Our lab is using live animal (Drosophila and zebrafish), genome-scale approaches to understand biological processes. The lab has two main areas of focus. The first involves the nuclear hormone receptor family of ligand activated transcription factors, which control metabolism, growth, behavior, sexual dimorphism, immunity and aging. The second focuses on the process of RNA transport within cells and how this affects cellular architecture and function.
Hormones are chemicals that circulate within the body and trigger specific responses in target tissues. Steroids, such as the estrogens used to treat or postpone menopause and the muscle building steroids taken by some athletes, are a well known example of these. These particular hormones penetrate cells and elicit responses by binding to a family of proteins called nuclear hormone receptors (NHRs). NHRs control many of the metabolic pathways in our body as well as related processes such as memory, behaviour and aging. Consequently, a large number of human diseases - for example diabetes, obesity and Alzheimers - are caused, or enhanced, by NHR malfunctions. Fortunately, the ability of these proteins to respond to small molecules that move efficiently within the body makes them ideal drug targets. In fact, a disproportionate percentage of the most successful and important pharmaceuticals target specific NHRs. This is despite the fact that hormone partners have yet to be identified for more than half of NHRs.
We have devised new methods to identify the unknown hormone partners in live animals. These methods allow us to screen for compounds that may only work in specific cells or tissues. We can also screen for compounds that do not cross-react with other NHRs, act in the wrong tissues or cause detrimental side effects. These are common problems in drug discovery that usually only come to light during subsequent clinical trials. These studies began with initial studies on the orphan nuclear receptor FTZ-F1 (Guichet et al, 1997;Schwartz et al, 2001). We have since published results ( Reinking et al, 2005) showing that the Drosophila receptor E75 uses heme as a constitutive ligand, which in turn allows it to respond to the signaling gas Nitric oxide. In the animal, this allows it to coordinate metabolism with timed processes such as circadian rhythm and metamorphosis (Caceres et al, 2011). Not surprisingly, we have found that the human orthologues of E75, called Rev-erb alpha and beta, also bind heme and respond to Nitric oxide ( Pardee et al, 2009). Current efforts are focused on the PPAR family of receptors, which are targets of powerful, albeit sometimes dangerous, drugs used to treat metabolic disorders such as type II diabetes.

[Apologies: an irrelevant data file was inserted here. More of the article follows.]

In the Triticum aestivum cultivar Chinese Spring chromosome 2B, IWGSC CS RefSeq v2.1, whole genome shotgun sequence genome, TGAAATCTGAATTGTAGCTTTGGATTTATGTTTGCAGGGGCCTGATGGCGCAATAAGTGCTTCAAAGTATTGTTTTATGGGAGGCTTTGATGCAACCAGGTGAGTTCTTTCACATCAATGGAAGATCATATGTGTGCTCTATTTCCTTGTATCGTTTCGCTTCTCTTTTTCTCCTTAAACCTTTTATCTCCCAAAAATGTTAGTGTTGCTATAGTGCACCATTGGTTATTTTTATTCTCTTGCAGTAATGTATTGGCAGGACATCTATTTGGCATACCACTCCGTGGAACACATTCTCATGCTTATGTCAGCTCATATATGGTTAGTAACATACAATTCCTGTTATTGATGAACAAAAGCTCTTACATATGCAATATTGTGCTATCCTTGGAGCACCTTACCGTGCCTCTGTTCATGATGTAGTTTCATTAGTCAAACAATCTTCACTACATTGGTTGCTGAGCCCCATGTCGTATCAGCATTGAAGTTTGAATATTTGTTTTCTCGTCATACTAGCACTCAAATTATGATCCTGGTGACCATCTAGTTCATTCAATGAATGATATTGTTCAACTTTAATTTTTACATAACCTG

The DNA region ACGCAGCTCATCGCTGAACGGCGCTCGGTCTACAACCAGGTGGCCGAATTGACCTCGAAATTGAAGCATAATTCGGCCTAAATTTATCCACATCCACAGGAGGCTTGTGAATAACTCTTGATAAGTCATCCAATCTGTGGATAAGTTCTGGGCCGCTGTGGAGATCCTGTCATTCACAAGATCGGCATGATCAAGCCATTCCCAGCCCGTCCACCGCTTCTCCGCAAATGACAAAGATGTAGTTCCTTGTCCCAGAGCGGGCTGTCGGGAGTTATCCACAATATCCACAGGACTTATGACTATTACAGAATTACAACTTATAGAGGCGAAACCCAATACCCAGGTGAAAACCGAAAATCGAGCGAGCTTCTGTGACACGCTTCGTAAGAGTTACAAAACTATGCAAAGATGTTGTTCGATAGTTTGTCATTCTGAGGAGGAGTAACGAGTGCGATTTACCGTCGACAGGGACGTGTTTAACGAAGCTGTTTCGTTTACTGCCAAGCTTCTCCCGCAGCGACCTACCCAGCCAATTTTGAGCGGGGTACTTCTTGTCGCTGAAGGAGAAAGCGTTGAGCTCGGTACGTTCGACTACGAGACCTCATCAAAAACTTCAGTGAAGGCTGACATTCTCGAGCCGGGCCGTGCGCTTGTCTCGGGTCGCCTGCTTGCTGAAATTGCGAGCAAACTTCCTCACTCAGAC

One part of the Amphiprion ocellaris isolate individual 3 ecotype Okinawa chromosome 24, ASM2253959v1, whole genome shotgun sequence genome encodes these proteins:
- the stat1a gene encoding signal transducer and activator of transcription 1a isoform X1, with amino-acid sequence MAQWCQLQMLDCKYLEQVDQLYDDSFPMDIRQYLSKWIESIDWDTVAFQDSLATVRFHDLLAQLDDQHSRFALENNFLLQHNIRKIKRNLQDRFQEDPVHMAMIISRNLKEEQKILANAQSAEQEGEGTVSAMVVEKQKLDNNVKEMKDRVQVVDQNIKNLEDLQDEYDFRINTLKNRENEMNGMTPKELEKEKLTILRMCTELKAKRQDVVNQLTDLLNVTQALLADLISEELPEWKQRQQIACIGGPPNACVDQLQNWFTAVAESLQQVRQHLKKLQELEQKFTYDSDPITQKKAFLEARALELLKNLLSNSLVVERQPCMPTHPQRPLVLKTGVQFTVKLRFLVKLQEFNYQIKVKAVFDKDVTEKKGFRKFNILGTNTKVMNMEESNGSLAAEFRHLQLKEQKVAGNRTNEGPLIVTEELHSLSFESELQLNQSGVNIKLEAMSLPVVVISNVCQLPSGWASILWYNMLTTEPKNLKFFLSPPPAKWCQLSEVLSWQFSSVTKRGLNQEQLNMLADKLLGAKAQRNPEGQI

Until recently, it was thought that the shape and polarity of a cell is controlled by the directed movements of proteins to the sites where they are needed. However, we have shown recently that much of subcellular protein distribution and subsequent activity is controlled by the trafficking of messenger RNAs prior to their conversion into protein. This was first shown with mRNA that encodes a secreted signaling molecule - Drosophila Wg/Wnt ( Simmonds et al, 2001). We showed that localization of wg mRNA is required for the proper localization, processing, secretion and function of the highly conserved and important protein.
Then, to see how prevalent and important the process of mRNA localization is overall, we embarked on a genome scale project to determine the localization of all mRNAs encoded in the Drosophila genome. First, we developed a highly sensitive, spatially accurate and high-throughput method for localizing mRNAs in whole embryos in high throughput. Thus far, we have completed analysis of approximately 1/3 of the fly genome. The results are surprising, with over 70% of mRNAs exhibiting subcellular localization, and with a large assortment of never seen before patterns. These initial results are described in Lecuyer et al, 2007 (editor's pick top paper of the year, Nature). A searchable database with images and descriptions of each mRNA pattern is provided at Fly-fish. We have also initiated analyses of localization in later stage embryos and 3rd instar larvae.
Over the past two decades, tremendous efforts have been made to develop drugs capable of modulating today's most debilitating and costly diseases. However, despite the recent advances offered by genome sequences, the rate of new drug discovery has decreased and costs have gone up. Much of this can be attributed to the simplicity of drug discovery assays, and subsequent attrition due to unforeseen defects and side- effects. An obvious, although difficult solution, would be to develop high throughput drug screens that could be conducted using live animals.
To this end, we have developed a high throughput zebrafish system that allows the visualization and isolation of active drug candidates in live fish (Tiefenbach et al, 2010). We have generated 48 transgenic zebrafish lines, one representing each of the 48 human nuclear receptors, which are one of the most important and successful families of drug target proteins. A couple of screens have already been conducted with tremendous success. One of our discoveries, a drug that is already FDA approved for other indications, looks to have excellent potential for metabolic syndrome diseases such as diabetes.